A mix of answers here – I encouraged them to try their best in their studies to help realise these dreams… we had everything from working at an NGO, to being a doctor, teacher, policeman, soldier and a singer. The last one might seem a bit X-Factor, but in fairness the girl who said it is the star of the dancing and singing group by all accounts!
9. What makes you happiest?
Lots of answers here, the overwhelming one being family gatherings such as Khmer New Year. Other answers: playing with friends, playing football, getting letters from their sponsors, doing well at school and receiving a gift, being bought new clothes / a school bag by Mum.
10. What things have changed in Cambodia in the last few years? What is better?
I asked this question of the mothers learning about nutrition rather than the kids, and have coupled it with some insight from the WV team in Cambodia. WV has been working in Koh Kralor for about 6 years now, so they’re just starting the second phase of the project. The first phase has focused in five areas, of which education is just one. One of the others is pre- and post-natal care for mothers and their babies through nutrition; by showing mums how to make a multi-vegetabled and substantial “rice porridge” rather than the traditional watery rice version. I tasted it, it was good! (No pressure, in front of 30 eagerly watching mums!) Happily, the mothers I asked said it had made such a difference to their children too – they were healthier at a young age, and were growing quicker. The WV team also told me that access road to the community has been improved in this past year – it’s now by a good dirt track instead of rutted mud-fest. Cars are still very unusual here – my visit was the first time my sponsored child’s mum had been in a car!
11. What is a typical day for a Cambodian child?
Before school, the children will make sure they’re clean, then tidy up their bed and maybe sweep or do another chore such as taking the family cow to the rice field. School normally starts at 7 or 8am – they get there under their own steam, either on foot or by push-bike. After school, they’ll continue to help around the house, typically by washing clothes, helping to look after siblings or feeding animals such as the chickens or the pig. They may have some time to read or play with their friends. They go to bed between 7 and 9pm, and then it all starts again the next day!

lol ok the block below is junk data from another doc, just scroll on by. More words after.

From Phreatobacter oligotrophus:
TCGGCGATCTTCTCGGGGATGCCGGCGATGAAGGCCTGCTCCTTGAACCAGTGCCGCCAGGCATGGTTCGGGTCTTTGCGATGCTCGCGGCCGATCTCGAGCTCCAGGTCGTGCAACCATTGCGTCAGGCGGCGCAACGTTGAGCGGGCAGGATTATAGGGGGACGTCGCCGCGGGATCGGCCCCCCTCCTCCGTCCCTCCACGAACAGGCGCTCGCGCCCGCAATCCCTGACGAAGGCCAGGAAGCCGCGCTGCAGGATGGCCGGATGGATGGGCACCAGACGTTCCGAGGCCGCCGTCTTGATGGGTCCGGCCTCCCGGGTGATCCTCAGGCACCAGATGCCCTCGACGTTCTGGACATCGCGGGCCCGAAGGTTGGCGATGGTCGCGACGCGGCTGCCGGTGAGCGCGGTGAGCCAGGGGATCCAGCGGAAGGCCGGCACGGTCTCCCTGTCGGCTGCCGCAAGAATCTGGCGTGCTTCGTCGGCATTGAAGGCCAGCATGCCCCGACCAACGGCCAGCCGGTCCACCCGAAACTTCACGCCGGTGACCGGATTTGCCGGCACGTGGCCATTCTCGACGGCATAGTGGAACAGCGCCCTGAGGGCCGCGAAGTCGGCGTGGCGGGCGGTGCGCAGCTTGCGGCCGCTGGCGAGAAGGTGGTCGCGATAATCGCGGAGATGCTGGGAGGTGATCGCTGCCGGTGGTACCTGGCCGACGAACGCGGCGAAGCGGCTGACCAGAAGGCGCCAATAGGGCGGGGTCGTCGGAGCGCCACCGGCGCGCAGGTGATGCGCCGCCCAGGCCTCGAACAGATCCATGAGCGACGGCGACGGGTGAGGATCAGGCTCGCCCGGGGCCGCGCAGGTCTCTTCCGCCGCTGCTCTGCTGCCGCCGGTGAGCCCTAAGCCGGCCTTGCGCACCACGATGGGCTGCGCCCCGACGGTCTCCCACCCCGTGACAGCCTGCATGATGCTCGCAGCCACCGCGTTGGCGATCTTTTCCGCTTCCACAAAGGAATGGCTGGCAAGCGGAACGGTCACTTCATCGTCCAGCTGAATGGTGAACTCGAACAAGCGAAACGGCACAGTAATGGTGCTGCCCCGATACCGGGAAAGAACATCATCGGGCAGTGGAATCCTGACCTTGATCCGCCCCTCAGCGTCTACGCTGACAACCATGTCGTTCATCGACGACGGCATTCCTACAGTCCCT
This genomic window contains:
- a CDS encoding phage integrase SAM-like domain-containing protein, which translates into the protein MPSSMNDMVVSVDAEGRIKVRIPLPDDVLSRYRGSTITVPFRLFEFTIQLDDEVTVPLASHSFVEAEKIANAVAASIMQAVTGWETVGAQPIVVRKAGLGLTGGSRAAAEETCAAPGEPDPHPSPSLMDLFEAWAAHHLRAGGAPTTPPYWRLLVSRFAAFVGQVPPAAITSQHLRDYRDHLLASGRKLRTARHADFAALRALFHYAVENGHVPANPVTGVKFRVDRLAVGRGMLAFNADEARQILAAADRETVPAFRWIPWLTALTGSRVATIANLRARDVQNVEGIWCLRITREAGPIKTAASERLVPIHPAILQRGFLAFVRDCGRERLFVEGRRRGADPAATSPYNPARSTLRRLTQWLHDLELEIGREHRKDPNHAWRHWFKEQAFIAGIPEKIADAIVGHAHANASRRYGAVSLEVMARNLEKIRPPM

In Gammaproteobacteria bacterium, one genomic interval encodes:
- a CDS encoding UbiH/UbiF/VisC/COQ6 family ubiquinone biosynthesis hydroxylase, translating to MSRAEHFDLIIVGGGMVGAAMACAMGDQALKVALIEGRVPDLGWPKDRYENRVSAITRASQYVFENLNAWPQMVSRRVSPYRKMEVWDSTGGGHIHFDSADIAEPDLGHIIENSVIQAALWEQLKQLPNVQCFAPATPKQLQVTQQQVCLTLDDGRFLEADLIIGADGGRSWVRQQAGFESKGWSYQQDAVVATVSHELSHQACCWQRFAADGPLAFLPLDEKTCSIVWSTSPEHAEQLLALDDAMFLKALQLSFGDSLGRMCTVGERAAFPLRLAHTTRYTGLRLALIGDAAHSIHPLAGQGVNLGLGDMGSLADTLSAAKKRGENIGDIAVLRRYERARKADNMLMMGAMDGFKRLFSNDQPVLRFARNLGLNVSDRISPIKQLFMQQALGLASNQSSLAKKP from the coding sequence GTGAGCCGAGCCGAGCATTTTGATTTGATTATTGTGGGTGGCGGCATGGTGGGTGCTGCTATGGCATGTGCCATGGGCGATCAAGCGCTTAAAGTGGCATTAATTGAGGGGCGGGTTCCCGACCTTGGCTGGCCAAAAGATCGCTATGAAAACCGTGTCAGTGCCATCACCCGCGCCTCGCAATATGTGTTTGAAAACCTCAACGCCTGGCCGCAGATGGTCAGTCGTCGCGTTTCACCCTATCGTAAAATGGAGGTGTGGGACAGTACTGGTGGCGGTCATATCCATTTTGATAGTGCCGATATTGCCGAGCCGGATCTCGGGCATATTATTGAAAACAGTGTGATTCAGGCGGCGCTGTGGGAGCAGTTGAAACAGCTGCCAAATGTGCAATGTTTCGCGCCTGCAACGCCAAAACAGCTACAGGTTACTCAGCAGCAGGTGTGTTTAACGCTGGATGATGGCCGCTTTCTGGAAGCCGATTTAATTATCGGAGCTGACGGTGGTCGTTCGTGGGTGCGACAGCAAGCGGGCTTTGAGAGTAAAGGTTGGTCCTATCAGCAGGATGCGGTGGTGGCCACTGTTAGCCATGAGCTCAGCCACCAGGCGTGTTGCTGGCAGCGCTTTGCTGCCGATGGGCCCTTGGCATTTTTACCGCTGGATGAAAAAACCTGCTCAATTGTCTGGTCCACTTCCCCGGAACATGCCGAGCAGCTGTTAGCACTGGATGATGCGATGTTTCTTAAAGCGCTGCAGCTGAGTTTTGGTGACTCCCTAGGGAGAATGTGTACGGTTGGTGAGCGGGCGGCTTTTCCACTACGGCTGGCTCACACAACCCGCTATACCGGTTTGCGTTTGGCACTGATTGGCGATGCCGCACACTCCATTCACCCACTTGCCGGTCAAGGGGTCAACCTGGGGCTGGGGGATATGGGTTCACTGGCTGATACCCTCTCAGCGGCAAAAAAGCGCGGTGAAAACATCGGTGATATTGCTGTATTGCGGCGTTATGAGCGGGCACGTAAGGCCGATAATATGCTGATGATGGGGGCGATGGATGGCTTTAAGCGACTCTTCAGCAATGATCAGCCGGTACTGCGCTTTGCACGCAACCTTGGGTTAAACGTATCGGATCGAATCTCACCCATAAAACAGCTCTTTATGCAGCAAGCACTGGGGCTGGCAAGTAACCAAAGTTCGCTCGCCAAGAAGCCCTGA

12. If you could change one thing in your village what would it be?
I’m afraid I didn’t ask the children this question, but had some interesting insight from the World Vision staff and the dad of my sponsored child. I will sum it up as “reliability of food supply”. Apparently last year the monsoon rains were light, so the rice crop was poor and some villagers migrated as a result – often this migration is to Thailand to look for work, but as illegal immigrants there the children won’t easily to able to access Thai education systems. This year, the monsoon has been good, but the fish stocks of my sponsored child’s family were low so, again, food is an issue. I can’t imagine how difficult life must be to not know where their next meal is coming from.
13. What is your favourite game? How do you play it?
The children liked a lot of games, but skipping and jumping seemed to be the top two! Playground equipment such as swings were also popular, as was that universal favourite – football.
Thank you so much to Julie for taking the time to ask your questions to the children of Cambodia. We’ve certainly found some of the answers interesting and enlightening in the World Vision UK office.
Why not share what you’ve taken from this post on our Facebook page – and don’t forget to pop back on Saturday when we’ll have the full story of Julie’s trip right here.
Any views or opinions contained in this blog are those of the individual author and do not necessarily represent those of World Vision